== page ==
Sunday, November 04, 2007

The Little Things

Moi! (Hello!)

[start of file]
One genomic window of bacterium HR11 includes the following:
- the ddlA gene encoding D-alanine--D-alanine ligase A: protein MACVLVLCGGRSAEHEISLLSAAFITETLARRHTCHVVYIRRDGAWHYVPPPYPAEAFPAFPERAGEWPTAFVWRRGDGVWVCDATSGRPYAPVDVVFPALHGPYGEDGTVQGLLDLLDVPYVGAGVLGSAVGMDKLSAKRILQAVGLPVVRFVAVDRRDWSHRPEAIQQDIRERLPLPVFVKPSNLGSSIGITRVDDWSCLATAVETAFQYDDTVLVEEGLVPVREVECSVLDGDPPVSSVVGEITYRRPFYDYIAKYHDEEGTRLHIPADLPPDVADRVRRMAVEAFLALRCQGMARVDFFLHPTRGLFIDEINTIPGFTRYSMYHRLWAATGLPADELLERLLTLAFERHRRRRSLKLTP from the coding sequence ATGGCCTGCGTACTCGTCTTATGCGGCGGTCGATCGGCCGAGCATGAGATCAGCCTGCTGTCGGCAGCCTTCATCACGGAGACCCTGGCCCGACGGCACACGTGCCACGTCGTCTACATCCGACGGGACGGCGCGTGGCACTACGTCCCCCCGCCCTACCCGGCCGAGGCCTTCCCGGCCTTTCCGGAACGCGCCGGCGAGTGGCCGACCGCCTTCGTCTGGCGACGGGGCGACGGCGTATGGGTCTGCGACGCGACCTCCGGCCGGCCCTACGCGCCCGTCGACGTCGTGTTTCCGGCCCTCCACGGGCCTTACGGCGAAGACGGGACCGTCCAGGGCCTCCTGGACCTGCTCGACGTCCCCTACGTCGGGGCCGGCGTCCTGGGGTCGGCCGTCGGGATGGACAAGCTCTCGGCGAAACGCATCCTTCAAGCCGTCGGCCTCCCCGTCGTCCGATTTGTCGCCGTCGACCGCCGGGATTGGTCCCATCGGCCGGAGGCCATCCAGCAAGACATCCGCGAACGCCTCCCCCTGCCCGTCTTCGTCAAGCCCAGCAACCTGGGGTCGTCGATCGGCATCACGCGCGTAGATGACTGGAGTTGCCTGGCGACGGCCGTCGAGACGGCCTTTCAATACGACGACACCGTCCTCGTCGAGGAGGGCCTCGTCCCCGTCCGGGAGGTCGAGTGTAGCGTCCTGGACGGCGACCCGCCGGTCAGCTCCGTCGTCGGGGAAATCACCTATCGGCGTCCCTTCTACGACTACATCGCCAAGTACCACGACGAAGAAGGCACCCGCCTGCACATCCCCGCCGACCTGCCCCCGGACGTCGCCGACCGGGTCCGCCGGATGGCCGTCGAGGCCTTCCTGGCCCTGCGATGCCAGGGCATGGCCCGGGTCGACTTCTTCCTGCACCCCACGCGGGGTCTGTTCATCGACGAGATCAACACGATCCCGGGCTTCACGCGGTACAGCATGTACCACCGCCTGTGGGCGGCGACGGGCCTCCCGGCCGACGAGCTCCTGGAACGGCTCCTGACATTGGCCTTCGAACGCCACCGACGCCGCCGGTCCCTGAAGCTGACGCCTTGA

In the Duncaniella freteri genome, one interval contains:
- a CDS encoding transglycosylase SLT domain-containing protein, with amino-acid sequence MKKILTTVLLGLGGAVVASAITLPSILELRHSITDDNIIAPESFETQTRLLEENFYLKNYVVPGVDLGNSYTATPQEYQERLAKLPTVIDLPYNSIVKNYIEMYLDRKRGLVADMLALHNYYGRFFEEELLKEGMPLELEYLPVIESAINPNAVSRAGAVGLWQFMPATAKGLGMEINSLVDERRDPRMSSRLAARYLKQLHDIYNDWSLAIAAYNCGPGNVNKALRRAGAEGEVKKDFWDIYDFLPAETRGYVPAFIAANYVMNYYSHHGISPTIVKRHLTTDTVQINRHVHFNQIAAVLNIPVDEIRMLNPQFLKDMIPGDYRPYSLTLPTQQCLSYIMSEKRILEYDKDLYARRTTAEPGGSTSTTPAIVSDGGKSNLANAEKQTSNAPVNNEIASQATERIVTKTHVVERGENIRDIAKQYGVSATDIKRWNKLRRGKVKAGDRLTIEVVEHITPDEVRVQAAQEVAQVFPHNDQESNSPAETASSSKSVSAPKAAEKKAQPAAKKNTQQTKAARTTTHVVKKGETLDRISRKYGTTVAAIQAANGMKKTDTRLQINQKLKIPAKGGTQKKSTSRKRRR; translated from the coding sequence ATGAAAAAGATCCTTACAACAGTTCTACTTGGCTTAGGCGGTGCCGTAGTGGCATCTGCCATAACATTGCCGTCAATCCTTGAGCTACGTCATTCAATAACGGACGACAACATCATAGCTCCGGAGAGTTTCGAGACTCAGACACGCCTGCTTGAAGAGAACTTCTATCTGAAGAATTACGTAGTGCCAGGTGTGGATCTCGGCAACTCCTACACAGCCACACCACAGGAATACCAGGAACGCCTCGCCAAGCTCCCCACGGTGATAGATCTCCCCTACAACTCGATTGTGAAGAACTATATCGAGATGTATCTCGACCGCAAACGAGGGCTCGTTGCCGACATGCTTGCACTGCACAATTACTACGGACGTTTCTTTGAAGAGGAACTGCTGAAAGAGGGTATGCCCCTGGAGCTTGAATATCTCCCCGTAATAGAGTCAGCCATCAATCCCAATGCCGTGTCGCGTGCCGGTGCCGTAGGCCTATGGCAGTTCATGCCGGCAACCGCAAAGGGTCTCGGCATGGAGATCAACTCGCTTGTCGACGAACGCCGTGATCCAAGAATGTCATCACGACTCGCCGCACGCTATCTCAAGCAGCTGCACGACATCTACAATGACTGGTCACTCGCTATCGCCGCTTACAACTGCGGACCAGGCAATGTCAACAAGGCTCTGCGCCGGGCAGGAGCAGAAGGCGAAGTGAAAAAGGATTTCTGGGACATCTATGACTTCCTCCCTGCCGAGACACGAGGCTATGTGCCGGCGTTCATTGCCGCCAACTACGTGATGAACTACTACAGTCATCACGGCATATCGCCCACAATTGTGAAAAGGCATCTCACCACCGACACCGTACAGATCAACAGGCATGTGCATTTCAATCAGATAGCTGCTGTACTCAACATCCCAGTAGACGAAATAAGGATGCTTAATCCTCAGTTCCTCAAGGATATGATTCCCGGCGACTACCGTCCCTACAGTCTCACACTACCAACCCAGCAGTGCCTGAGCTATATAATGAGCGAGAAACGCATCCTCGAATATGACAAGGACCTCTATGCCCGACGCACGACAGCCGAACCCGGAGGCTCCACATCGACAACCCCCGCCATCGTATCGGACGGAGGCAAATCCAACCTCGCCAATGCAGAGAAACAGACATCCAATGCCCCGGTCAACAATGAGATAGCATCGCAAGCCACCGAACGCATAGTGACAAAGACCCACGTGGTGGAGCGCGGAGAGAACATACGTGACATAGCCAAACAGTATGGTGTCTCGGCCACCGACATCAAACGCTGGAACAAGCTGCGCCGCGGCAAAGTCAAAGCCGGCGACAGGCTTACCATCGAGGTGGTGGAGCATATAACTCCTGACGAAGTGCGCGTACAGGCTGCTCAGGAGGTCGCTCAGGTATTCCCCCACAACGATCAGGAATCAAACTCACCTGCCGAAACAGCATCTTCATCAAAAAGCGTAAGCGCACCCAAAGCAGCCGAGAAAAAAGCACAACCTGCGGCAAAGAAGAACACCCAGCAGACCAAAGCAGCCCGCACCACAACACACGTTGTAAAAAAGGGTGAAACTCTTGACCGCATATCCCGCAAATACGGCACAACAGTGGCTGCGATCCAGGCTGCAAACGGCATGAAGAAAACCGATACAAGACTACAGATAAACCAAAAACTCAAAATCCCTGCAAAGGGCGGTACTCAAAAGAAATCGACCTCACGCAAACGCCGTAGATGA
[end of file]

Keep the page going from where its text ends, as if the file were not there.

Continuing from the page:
It's funny how when you travel to a new country, or live in a new environment, all the things you took for granted become wants and needs. Whether it's enjoying your breakfast while reading the morning paper (in English), grabbing your drink of choice at Starbucks, watching Husky football, asking for directions (in English), or enjoying peanut butter spread on toast. Oh peanut butter...now there is something I really do miss! It's thick texture, sweet taste and the creamy completeness it brings to a sandwich. You don't realize how much you miss peanut butter until you can't have it. It's got me bad. Peanut butter ceases to exist in Finland. I've found a condiment that pretends to be peanut butter, but it ain't fooling me!After living out my first full week in Finland, I already find myself missing friends and family. It's a strange feeling to not be able to hangout with my parents and bro, meet Ado for coffee in 15mins, make a late night run to QFC with Kat, talk about life with Amy, run Greenlake with Brian, sit in the basement with Jason or make up dances with Kelly. These are little things that we take for granted when surrounded by the ones we care about most. I don't like the idea of not being able to call those close to me to just say hi and talk about nothing. So whatever you are doing right now - stop it. Call someone you care about and tell them how much they mean to you.